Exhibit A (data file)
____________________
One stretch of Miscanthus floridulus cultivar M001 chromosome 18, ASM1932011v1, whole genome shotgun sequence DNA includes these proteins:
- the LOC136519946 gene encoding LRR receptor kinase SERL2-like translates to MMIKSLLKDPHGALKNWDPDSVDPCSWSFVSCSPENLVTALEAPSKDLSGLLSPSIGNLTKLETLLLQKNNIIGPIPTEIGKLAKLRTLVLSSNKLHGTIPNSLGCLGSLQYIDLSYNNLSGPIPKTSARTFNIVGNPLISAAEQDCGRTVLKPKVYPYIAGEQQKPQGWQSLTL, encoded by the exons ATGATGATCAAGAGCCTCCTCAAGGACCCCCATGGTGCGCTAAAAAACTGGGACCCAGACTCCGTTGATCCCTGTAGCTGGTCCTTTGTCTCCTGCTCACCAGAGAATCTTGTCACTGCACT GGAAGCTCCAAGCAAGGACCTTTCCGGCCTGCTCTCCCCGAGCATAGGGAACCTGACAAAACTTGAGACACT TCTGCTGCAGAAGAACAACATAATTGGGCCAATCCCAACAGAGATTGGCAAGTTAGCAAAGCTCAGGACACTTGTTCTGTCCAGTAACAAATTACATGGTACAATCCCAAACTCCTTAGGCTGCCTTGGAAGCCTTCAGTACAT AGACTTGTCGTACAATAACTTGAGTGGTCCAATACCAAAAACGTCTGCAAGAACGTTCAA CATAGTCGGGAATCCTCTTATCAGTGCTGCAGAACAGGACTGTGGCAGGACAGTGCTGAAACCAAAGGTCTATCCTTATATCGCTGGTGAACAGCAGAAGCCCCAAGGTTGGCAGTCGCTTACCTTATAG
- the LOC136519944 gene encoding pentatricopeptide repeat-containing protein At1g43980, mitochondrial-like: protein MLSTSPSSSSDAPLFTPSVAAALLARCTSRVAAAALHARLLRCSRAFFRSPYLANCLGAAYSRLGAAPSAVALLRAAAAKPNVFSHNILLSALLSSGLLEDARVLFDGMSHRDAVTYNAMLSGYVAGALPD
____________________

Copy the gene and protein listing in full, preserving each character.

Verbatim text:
One stretch of Miscanthus floridulus cultivar M001 chromosome 18, ASM1932011v1, whole genome shotgun sequence DNA includes these proteins:
- the LOC136519946 gene encoding LRR receptor kinase SERL2-like translates to MMIKSLLKDPHGALKNWDPDSVDPCSWSFVSCSPENLVTALEAPSKDLSGLLSPSIGNLTKLETLLLQKNNIIGPIPTEIGKLAKLRTLVLSSNKLHGTIPNSLGCLGSLQYIDLSYNNLSGPIPKTSARTFNIVGNPLISAAEQDCGRTVLKPKVYPYIAGEQQKPQGWQSLTL, encoded by the exons ATGATGATCAAGAGCCTCCTCAAGGACCCCCATGGTGCGCTAAAAAACTGGGACCCAGACTCCGTTGATCCCTGTAGCTGGTCCTTTGTCTCCTGCTCACCAGAGAATCTTGTCACTGCACT GGAAGCTCCAAGCAAGGACCTTTCCGGCCTGCTCTCCCCGAGCATAGGGAACCTGACAAAACTTGAGACACT TCTGCTGCAGAAGAACAACATAATTGGGCCAATCCCAACAGAGATTGGCAAGTTAGCAAAGCTCAGGACACTTGTTCTGTCCAGTAACAAATTACATGGTACAATCCCAAACTCCTTAGGCTGCCTTGGAAGCCTTCAGTACAT AGACTTGTCGTACAATAACTTGAGTGGTCCAATACCAAAAACGTCTGCAAGAACGTTCAA CATAGTCGGGAATCCTCTTATCAGTGCTGCAGAACAGGACTGTGGCAGGACAGTGCTGAAACCAAAGGTCTATCCTTATATCGCTGGTGAACAGCAGAAGCCCCAAGGTTGGCAGTCGCTTACCTTATAG
- the LOC136519944 gene encoding pentatricopeptide repeat-containing protein At1g43980, mitochondrial-like: protein MLSTSPSSSSDAPLFTPSVAAALLARCTSRVAAAALHARLLRCSRAFFRSPYLANCLGAAYSRLGAAPSAVALLRAAAAKPNVFSHNILLSALLSSGLLEDARVLFDGMSHRDAVTYNAMLSGYVAGALPD